Agrostemma githago

Common Corn Cockle

This cheerful roadside weed with big purple flowers has a checkered history. It once flourished around farm fields, but the leaves, flowers, and seeds are all poisonous if eaten. To keep the seeds out of grain harvests, farmers all but wiped out the Corn Cockle with herbicides. Now it has found a new life brightening country gardens and meadows. The wispy, grass-like leaves and colorful blooms are also attractive when massed in mixed borders. The flowers attract bees, and their long, thin but sturdy stems make them good cut flowers. Give it well-drained, but not too fertile soil, and full sun. Remove dead flowers to promote blooming. Sow seeds in spring, or in mild winter climates, sow in the fall for winter color. Considered an annual, but will overwinter if tied to stakes for support.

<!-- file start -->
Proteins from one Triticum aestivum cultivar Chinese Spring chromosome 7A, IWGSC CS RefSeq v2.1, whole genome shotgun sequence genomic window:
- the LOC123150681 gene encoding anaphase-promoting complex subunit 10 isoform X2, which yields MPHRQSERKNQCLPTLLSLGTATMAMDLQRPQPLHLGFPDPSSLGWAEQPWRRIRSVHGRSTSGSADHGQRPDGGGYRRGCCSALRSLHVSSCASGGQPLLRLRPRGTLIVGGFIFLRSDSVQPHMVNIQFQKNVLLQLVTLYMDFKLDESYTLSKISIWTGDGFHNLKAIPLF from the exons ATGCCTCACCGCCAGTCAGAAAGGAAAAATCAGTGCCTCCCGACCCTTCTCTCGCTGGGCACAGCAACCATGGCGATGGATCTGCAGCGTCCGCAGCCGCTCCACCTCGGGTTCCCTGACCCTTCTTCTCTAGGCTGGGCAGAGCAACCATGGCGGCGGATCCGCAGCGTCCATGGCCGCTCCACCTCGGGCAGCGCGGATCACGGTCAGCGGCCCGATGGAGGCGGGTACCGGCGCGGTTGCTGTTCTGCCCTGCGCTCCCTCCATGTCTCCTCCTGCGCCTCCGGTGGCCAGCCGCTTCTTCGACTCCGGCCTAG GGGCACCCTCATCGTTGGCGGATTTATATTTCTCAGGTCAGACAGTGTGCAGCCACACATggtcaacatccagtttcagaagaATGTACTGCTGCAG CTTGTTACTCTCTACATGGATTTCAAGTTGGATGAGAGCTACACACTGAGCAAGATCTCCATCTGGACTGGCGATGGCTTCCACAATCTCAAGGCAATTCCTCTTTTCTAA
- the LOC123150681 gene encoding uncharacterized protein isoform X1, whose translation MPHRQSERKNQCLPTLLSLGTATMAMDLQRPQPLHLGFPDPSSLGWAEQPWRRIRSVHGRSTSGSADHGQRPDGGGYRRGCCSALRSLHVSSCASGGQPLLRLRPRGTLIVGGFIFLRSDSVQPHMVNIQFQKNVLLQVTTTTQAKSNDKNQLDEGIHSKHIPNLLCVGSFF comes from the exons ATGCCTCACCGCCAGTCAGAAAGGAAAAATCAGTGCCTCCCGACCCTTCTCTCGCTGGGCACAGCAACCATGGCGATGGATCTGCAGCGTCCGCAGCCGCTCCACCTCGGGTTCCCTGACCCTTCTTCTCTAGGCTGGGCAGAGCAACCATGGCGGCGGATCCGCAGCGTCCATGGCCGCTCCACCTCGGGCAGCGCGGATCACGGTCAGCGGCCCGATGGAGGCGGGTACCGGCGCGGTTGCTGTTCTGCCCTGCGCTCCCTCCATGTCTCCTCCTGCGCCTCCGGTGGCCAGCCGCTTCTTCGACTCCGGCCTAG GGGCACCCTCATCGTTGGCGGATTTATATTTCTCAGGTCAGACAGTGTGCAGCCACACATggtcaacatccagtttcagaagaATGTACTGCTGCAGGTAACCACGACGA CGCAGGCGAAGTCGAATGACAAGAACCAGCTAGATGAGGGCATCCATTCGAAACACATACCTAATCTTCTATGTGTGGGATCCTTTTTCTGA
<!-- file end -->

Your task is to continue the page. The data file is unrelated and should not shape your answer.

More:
Agrostemma githago, Common Corn Cockle
This variety has the showiest 3-inch blossoms, deep purplish pink with purple streaks and a white eye.

Attributes - Agrostemma githago

Plant Type: Biennial

Bloom Season: Mid Spring through Early Fall

Flower Color: Purple

Height: 2 ft. to 3 ft.

Width: 1 ft. 6 in.

Sunlight: Full Sun

Notes: Thrives in Dry Climates. Cut Flowers, Drought Tolerant, Poisonous, Showy Flowers.

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